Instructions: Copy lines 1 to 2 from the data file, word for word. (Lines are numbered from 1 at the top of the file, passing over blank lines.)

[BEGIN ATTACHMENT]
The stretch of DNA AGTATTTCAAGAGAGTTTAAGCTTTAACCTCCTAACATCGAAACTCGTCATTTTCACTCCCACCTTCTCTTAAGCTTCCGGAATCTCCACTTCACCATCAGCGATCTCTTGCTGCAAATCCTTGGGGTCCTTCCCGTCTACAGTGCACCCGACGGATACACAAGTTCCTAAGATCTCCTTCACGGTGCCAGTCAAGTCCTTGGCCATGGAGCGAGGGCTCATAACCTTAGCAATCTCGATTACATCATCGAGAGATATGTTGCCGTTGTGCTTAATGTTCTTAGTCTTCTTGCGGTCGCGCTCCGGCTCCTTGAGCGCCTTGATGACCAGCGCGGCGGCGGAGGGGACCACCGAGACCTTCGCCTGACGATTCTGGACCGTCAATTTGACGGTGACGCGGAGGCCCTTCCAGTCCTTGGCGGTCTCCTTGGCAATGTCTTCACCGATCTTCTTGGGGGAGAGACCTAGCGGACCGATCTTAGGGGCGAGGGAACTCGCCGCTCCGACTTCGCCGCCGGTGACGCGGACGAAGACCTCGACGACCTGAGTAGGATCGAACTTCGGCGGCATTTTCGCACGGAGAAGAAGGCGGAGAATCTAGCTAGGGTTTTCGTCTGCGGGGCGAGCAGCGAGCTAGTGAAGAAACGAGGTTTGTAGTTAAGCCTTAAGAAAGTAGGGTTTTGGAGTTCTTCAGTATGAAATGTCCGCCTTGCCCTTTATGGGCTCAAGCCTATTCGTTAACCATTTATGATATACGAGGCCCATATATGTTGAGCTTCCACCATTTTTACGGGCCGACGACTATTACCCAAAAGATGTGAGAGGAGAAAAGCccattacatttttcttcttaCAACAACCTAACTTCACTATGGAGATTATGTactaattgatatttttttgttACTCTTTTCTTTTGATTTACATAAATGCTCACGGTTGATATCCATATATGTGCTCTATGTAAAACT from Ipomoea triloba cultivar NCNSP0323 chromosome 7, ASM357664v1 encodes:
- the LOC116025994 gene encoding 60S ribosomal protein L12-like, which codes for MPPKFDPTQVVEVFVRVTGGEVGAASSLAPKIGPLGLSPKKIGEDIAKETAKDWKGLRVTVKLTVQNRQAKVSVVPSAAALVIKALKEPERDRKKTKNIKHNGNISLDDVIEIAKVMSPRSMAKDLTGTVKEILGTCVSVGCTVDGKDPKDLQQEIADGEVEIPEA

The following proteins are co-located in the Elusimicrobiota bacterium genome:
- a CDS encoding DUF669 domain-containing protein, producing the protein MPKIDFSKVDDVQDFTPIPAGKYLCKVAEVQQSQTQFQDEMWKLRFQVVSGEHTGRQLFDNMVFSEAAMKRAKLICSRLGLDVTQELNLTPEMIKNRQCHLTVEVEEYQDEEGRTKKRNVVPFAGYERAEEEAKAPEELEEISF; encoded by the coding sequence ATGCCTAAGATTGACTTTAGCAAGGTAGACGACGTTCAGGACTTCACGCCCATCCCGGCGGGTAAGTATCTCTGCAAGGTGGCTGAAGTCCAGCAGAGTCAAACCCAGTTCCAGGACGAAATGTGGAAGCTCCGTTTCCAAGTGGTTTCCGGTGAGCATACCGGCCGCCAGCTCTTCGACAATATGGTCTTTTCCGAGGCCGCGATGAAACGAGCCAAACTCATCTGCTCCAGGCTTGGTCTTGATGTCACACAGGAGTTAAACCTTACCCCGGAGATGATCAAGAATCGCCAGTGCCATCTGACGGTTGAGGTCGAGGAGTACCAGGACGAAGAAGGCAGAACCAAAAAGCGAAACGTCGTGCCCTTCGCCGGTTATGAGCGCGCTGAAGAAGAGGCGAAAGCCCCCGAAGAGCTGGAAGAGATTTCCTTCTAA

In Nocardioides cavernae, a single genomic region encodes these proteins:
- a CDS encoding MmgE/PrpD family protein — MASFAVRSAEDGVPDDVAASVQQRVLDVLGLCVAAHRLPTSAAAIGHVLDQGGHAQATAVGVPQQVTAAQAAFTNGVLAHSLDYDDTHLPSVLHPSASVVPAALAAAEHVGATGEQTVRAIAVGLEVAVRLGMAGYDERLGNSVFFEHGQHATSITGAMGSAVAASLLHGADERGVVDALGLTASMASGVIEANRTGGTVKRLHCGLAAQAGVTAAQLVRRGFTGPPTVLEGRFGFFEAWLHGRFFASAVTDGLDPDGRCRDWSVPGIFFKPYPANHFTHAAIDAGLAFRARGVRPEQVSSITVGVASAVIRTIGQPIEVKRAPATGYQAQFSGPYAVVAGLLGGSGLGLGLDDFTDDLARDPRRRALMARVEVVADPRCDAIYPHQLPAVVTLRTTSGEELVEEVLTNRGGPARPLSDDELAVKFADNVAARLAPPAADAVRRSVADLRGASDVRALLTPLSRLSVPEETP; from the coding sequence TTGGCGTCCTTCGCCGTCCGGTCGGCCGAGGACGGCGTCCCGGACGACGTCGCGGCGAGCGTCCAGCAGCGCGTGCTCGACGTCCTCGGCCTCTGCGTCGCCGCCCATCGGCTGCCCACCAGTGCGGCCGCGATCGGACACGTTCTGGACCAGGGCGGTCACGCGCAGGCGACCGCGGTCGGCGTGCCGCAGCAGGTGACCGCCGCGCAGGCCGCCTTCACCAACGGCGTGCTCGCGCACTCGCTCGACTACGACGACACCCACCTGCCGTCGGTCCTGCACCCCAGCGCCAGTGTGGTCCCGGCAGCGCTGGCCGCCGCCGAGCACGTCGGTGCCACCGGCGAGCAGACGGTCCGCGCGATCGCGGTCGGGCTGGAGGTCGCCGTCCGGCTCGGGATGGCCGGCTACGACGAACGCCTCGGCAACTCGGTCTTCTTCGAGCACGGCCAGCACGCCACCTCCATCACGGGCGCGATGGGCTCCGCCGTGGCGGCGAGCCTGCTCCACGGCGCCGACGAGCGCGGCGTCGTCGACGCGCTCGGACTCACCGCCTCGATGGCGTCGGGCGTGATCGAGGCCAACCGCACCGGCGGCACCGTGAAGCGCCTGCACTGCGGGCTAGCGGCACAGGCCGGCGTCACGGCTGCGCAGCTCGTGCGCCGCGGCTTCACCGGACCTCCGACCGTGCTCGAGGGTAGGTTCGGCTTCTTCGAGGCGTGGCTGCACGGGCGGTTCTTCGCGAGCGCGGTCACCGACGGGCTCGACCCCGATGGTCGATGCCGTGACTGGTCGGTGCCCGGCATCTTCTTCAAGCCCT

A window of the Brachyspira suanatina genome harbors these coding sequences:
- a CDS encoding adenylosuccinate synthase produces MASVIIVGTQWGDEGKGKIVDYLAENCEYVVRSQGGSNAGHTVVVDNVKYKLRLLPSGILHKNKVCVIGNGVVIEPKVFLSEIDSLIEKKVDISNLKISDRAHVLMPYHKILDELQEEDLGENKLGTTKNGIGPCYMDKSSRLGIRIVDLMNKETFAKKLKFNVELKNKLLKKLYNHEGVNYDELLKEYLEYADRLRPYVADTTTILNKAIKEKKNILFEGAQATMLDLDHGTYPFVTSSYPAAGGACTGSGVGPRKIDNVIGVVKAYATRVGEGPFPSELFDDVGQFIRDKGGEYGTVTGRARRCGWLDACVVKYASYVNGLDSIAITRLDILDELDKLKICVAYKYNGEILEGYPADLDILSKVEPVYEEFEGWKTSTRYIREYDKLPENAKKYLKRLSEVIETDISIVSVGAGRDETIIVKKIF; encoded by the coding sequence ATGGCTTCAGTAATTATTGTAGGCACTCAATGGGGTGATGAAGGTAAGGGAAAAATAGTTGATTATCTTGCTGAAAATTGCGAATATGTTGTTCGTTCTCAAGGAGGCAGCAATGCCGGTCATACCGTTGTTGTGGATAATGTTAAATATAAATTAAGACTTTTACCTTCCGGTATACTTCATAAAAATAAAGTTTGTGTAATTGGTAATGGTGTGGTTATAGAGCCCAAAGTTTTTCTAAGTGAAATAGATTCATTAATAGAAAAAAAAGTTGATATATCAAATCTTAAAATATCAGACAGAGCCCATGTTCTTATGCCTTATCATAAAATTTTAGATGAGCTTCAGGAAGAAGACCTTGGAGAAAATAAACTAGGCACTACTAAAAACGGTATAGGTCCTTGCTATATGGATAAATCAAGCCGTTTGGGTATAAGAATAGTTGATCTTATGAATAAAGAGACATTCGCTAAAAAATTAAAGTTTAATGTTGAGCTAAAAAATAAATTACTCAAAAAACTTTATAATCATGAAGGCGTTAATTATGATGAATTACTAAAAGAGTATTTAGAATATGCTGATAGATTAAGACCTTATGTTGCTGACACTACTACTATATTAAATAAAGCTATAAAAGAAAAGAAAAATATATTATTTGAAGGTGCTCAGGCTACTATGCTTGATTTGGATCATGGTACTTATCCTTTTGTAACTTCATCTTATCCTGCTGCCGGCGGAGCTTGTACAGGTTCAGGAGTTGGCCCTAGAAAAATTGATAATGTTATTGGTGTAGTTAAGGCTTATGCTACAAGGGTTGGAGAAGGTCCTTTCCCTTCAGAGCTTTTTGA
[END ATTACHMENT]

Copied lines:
The stretch of DNA AGTATTTCAAGAGAGTTTAAGCTTTAACCTCCTAACATCGAAACTCGTCATTTTCACTCCCACCTTCTCTTAAGCTTCCGGAATCTCCACTTCACCATCAGCGATCTCTTGCTGCAAATCCTTGGGGTCCTTCCCGTCTACAGTGCACCCGACGGATACACAAGTTCCTAAGATCTCCTTCACGGTGCCAGTCAAGTCCTTGGCCATGGAGCGAGGGCTCATAACCTTAGCAATCTCGATTACATCATCGAGAGATATGTTGCCGTTGTGCTTAATGTTCTTAGTCTTCTTGCGGTCGCGCTCCGGCTCCTTGAGCGCCTTGATGACCAGCGCGGCGGCGGAGGGGACCACCGAGACCTTCGCCTGACGATTCTGGACCGTCAATTTGACGGTGACGCGGAGGCCCTTCCAGTCCTTGGCGGTCTCCTTGGCAATGTCTTCACCGATCTTCTTGGGGGAGAGACCTAGCGGACCGATCTTAGGGGCGAGGGAACTCGCCGCTCCGACTTCGCCGCCGGTGACGCGGACGAAGACCTCGACGACCTGAGTAGGATCGAACTTCGGCGGCATTTTCGCACGGAGAAGAAGGCGGAGAATCTAGCTAGGGTTTTCGTCTGCGGGGCGAGCAGCGAGCTAGTGAAGAAACGAGGTTTGTAGTTAAGCCTTAAGAAAGTAGGGTTTTGGAGTTCTTCAGTATGAAATGTCCGCCTTGCCCTTTATGGGCTCAAGCCTATTCGTTAACCATTTATGATATACGAGGCCCATATATGTTGAGCTTCCACCATTTTTACGGGCCGACGACTATTACCCAAAAGATGTGAGAGGAGAAAAGCccattacatttttcttcttaCAACAACCTAACTTCACTATGGAGATTATGTactaattgatatttttttgttACTCTTTTCTTTTGATTTACATAAATGCTCACGGTTGATATCCATATATGTGCTCTATGTAAAACT from Ipomoea triloba cultivar NCNSP0323 chromosome 7, ASM357664v1 encodes:
- the LOC116025994 gene encoding 60S ribosomal protein L12-like, which codes for MPPKFDPTQVVEVFVRVTGGEVGAASSLAPKIGPLGLSPKKIGEDIAKETAKDWKGLRVTVKLTVQNRQAKVSVVPSAAALVIKALKEPERDRKKTKNIKHNGNISLDDVIEIAKVMSPRSMAKDLTGTVKEILGTCVSVGCTVDGKDPKDLQQEIADGEVEIPEA